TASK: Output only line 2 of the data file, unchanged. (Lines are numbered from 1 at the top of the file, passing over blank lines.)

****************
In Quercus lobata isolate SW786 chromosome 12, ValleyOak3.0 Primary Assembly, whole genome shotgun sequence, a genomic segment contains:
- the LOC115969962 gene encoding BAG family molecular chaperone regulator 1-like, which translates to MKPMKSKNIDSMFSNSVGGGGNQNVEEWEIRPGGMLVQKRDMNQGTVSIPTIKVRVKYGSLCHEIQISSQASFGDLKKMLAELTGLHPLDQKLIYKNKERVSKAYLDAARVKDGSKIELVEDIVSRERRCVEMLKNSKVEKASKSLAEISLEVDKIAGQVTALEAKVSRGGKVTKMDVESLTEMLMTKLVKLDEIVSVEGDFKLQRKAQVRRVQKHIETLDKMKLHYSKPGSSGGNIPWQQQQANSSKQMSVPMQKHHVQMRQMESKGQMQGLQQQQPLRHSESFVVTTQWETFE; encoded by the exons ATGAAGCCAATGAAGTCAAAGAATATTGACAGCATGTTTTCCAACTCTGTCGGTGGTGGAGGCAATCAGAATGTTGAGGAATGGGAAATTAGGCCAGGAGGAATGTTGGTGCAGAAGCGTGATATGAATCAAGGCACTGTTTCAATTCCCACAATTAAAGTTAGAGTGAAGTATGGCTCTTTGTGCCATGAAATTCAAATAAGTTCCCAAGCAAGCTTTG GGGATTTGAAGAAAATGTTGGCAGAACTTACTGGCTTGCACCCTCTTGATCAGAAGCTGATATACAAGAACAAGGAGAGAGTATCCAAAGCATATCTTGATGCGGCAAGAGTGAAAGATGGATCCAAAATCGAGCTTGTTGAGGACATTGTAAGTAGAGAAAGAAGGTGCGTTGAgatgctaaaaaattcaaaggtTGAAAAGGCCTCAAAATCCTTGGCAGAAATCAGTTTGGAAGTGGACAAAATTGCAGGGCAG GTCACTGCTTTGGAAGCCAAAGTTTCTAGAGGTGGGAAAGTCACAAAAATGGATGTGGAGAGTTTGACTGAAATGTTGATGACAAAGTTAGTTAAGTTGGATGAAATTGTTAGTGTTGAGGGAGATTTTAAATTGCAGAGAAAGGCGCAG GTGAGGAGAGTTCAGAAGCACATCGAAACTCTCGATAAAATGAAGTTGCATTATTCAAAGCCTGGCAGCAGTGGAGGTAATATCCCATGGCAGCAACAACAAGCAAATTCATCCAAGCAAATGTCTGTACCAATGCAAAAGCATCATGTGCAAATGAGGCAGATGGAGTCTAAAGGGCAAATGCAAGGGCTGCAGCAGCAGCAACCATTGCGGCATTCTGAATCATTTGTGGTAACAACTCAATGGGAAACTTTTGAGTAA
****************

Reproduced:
- the LOC115969962 gene encoding BAG family molecular chaperone regulator 1-like, which translates to MKPMKSKNIDSMFSNSVGGGGNQNVEEWEIRPGGMLVQKRDMNQGTVSIPTIKVRVKYGSLCHEIQISSQASFGDLKKMLAELTGLHPLDQKLIYKNKERVSKAYLDAARVKDGSKIELVEDIVSRERRCVEMLKNSKVEKASKSLAEISLEVDKIAGQVTALEAKVSRGGKVTKMDVESLTEMLMTKLVKLDEIVSVEGDFKLQRKAQVRRVQKHIETLDKMKLHYSKPGSSGGNIPWQQQQANSSKQMSVPMQKHHVQMRQMESKGQMQGLQQQQPLRHSESFVVTTQWETFE; encoded by the exons ATGAAGCCAATGAAGTCAAAGAATATTGACAGCATGTTTTCCAACTCTGTCGGTGGTGGAGGCAATCAGAATGTTGAGGAATGGGAAATTAGGCCAGGAGGAATGTTGGTGCAGAAGCGTGATATGAATCAAGGCACTGTTTCAATTCCCACAATTAAAGTTAGAGTGAAGTATGGCTCTTTGTGCCATGAAATTCAAATAAGTTCCCAAGCAAGCTTTG GGGATTTGAAGAAAATGTTGGCAGAACTTACTGGCTTGCACCCTCTTGATCAGAAGCTGATATACAAGAACAAGGAGAGAGTATCCAAAGCATATCTTGATGCGGCAAGAGTGAAAGATGGATCCAAAATCGAGCTTGTTGAGGACATTGTAAGTAGAGAAAGAAGGTGCGTTGAgatgctaaaaaattcaaaggtTGAAAAGGCCTCAAAATCCTTGGCAGAAATCAGTTTGGAAGTGGACAAAATTGCAGGGCAG GTCACTGCTTTGGAAGCCAAAGTTTCTAGAGGTGGGAAAGTCACAAAAATGGATGTGGAGAGTTTGACTGAAATGTTGATGACAAAGTTAGTTAAGTTGGATGAAATTGTTAGTGTTGAGGGAGATTTTAAATTGCAGAGAAAGGCGCAG GTGAGGAGAGTTCAGAAGCACATCGAAACTCTCGATAAAATGAAGTTGCATTATTCAAAGCCTGGCAGCAGTGGAGGTAATATCCCATGGCAGCAACAACAAGCAAATTCATCCAAGCAAATGTCTGTACCAATGCAAAAGCATCATGTGCAAATGAGGCAGATGGAGTCTAAAGGGCAAATGCAAGGGCTGCAGCAGCAGCAACCATTGCGGCATTCTGAATCATTTGTGGTAACAACTCAATGGGAAACTTTTGAGTAA